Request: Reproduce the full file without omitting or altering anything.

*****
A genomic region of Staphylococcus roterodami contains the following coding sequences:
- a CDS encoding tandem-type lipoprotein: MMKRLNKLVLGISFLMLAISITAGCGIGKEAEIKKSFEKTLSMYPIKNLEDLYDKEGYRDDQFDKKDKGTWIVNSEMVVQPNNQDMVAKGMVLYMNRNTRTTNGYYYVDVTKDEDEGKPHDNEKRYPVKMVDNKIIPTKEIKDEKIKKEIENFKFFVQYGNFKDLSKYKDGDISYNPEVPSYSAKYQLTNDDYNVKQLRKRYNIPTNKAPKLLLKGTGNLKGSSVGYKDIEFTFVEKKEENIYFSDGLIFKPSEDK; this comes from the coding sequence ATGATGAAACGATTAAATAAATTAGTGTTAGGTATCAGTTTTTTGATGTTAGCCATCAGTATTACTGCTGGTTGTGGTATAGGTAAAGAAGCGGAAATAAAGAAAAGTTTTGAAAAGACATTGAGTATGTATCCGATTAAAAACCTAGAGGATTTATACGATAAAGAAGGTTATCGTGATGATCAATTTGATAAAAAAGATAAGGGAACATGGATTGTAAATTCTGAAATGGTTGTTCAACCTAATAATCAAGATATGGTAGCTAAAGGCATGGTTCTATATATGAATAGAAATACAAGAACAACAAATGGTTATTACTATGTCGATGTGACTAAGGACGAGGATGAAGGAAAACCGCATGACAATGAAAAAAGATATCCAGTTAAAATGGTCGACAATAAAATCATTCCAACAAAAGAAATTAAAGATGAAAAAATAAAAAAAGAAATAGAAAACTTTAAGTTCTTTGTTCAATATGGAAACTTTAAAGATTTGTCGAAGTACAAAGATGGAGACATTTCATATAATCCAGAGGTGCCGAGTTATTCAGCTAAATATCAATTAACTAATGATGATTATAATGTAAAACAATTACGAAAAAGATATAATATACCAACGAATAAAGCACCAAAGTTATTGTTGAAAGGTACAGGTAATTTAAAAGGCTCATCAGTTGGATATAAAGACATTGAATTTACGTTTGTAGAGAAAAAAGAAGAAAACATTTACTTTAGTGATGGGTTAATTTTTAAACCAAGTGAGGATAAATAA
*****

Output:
A genomic region of Staphylococcus roterodami contains the following coding sequences:
- a CDS encoding tandem-type lipoprotein: MMKRLNKLVLGISFLMLAISITAGCGIGKEAEIKKSFEKTLSMYPIKNLEDLYDKEGYRDDQFDKKDKGTWIVNSEMVVQPNNQDMVAKGMVLYMNRNTRTTNGYYYVDVTKDEDEGKPHDNEKRYPVKMVDNKIIPTKEIKDEKIKKEIENFKFFVQYGNFKDLSKYKDGDISYNPEVPSYSAKYQLTNDDYNVKQLRKRYNIPTNKAPKLLLKGTGNLKGSSVGYKDIEFTFVEKKEENIYFSDGLIFKPSEDK; this comes from the coding sequence ATGATGAAACGATTAAATAAATTAGTGTTAGGTATCAGTTTTTTGATGTTAGCCATCAGTATTACTGCTGGTTGTGGTATAGGTAAAGAAGCGGAAATAAAGAAAAGTTTTGAAAAGACATTGAGTATGTATCCGATTAAAAACCTAGAGGATTTATACGATAAAGAAGGTTATCGTGATGATCAATTTGATAAAAAAGATAAGGGAACATGGATTGTAAATTCTGAAATGGTTGTTCAACCTAATAATCAAGATATGGTAGCTAAAGGCATGGTTCTATATATGAATAGAAATACAAGAACAACAAATGGTTATTACTATGTCGATGTGACTAAGGACGAGGATGAAGGAAAACCGCATGACAATGAAAAAAGATATCCAGTTAAAATGGTCGACAATAAAATCATTCCAACAAAAGAAATTAAAGATGAAAAAATAAAAAAAGAAATAGAAAACTTTAAGTTCTTTGTTCAATATGGAAACTTTAAAGATTTGTCGAAGTACAAAGATGGAGACATTTCATATAATCCAGAGGTGCCGAGTTATTCAGCTAAATATCAATTAACTAATGATGATTATAATGTAAAACAATTACGAAAAAGATATAATATACCAACGAATAAAGCACCAAAGTTATTGTTGAAAGGTACAGGTAATTTAAAAGGCTCATCAGTTGGATATAAAGACATTGAATTTACGTTTGTAGAGAAAAAAGAAGAAAACATTTACTTTAGTGATGGGTTAATTTTTAAACCAAGTGAGGATAAATAA